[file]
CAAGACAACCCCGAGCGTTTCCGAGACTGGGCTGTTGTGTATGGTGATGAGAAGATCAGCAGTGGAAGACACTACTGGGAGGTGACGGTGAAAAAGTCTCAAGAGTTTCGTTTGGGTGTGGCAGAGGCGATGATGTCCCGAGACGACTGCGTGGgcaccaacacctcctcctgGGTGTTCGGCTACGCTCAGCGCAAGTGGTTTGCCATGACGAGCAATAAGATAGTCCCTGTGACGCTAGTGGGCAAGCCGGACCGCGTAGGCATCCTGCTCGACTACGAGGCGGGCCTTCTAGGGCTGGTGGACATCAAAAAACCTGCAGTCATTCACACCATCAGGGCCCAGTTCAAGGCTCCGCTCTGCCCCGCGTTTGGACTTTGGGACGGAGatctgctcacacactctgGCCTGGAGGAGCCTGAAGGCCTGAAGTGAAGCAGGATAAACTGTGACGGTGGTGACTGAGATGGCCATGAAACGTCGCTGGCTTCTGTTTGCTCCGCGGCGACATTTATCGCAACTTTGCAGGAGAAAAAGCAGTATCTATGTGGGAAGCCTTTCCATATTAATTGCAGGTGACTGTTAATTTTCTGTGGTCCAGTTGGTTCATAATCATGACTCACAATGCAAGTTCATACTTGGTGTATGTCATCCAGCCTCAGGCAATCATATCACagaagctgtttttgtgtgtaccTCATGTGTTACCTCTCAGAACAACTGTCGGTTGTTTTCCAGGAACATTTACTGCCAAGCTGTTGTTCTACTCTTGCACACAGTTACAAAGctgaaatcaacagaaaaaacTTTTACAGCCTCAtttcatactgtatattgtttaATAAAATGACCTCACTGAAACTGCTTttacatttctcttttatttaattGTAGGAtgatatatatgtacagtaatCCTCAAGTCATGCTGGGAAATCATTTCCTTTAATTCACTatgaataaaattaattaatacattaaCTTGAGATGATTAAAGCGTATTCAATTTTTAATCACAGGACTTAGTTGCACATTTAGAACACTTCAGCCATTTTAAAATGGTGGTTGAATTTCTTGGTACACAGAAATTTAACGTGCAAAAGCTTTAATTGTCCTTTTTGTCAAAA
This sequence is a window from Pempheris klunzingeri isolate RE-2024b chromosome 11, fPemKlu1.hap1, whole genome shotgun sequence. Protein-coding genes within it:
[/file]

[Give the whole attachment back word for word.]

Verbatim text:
CAAGACAACCCCGAGCGTTTCCGAGACTGGGCTGTTGTGTATGGTGATGAGAAGATCAGCAGTGGAAGACACTACTGGGAGGTGACGGTGAAAAAGTCTCAAGAGTTTCGTTTGGGTGTGGCAGAGGCGATGATGTCCCGAGACGACTGCGTGGgcaccaacacctcctcctgGGTGTTCGGCTACGCTCAGCGCAAGTGGTTTGCCATGACGAGCAATAAGATAGTCCCTGTGACGCTAGTGGGCAAGCCGGACCGCGTAGGCATCCTGCTCGACTACGAGGCGGGCCTTCTAGGGCTGGTGGACATCAAAAAACCTGCAGTCATTCACACCATCAGGGCCCAGTTCAAGGCTCCGCTCTGCCCCGCGTTTGGACTTTGGGACGGAGatctgctcacacactctgGCCTGGAGGAGCCTGAAGGCCTGAAGTGAAGCAGGATAAACTGTGACGGTGGTGACTGAGATGGCCATGAAACGTCGCTGGCTTCTGTTTGCTCCGCGGCGACATTTATCGCAACTTTGCAGGAGAAAAAGCAGTATCTATGTGGGAAGCCTTTCCATATTAATTGCAGGTGACTGTTAATTTTCTGTGGTCCAGTTGGTTCATAATCATGACTCACAATGCAAGTTCATACTTGGTGTATGTCATCCAGCCTCAGGCAATCATATCACagaagctgtttttgtgtgtaccTCATGTGTTACCTCTCAGAACAACTGTCGGTTGTTTTCCAGGAACATTTACTGCCAAGCTGTTGTTCTACTCTTGCACACAGTTACAAAGctgaaatcaacagaaaaaacTTTTACAGCCTCAtttcatactgtatattgtttaATAAAATGACCTCACTGAAACTGCTTttacatttctcttttatttaattGTAGGAtgatatatatgtacagtaatCCTCAAGTCATGCTGGGAAATCATTTCCTTTAATTCACTatgaataaaattaattaatacattaaCTTGAGATGATTAAAGCGTATTCAATTTTTAATCACAGGACTTAGTTGCACATTTAGAACACTTCAGCCATTTTAAAATGGTGGTTGAATTTCTTGGTACACAGAAATTTAACGTGCAAAAGCTTTAATTGTCCTTTTTGTCAAAA
This sequence is a window from Pempheris klunzingeri isolate RE-2024b chromosome 11, fPemKlu1.hap1, whole genome shotgun sequence. Protein-coding genes within it: